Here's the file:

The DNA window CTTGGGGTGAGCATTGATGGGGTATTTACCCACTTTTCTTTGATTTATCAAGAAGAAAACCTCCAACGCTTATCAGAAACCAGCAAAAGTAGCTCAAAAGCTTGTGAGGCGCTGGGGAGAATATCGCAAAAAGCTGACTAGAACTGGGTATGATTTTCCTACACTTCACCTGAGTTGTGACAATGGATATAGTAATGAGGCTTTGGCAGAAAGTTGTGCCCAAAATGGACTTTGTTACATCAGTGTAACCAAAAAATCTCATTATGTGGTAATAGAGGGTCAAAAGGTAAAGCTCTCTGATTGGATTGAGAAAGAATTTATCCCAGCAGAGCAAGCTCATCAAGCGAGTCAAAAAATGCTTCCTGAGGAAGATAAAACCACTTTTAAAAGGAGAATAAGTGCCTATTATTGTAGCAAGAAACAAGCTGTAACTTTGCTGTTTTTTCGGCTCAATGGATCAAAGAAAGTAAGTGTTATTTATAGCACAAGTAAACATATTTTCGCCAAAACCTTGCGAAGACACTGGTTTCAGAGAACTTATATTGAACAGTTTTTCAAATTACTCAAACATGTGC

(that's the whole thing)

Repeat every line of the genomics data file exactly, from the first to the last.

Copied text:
The DNA window CTTGGGGTGAGCATTGATGGGGTATTTACCCACTTTTCTTTGATTTATCAAGAAGAAAACCTCCAACGCTTATCAGAAACCAGCAAAAGTAGCTCAAAAGCTTGTGAGGCGCTGGGGAGAATATCGCAAAAAGCTGACTAGAACTGGGTATGATTTTCCTACACTTCACCTGAGTTGTGACAATGGATATAGTAATGAGGCTTTGGCAGAAAGTTGTGCCCAAAATGGACTTTGTTACATCAGTGTAACCAAAAAATCTCATTATGTGGTAATAGAGGGTCAAAAGGTAAAGCTCTCTGATTGGATTGAGAAAGAATTTATCCCAGCAGAGCAAGCTCATCAAGCGAGTCAAAAAATGCTTCCTGAGGAAGATAAAACCACTTTTAAAAGGAGAATAAGTGCCTATTATTGTAGCAAGAAACAAGCTGTAACTTTGCTGTTTTTTCGGCTCAATGGATCAAAGAAAGTAAGTGTTATTTATAGCACAAGTAAACATATTTTCGCCAAAACCTTGCGAAGACACTGGTTTCAGAGAACTTATATTGAACAGTTTTTCAAATTACTCAAACATGTGC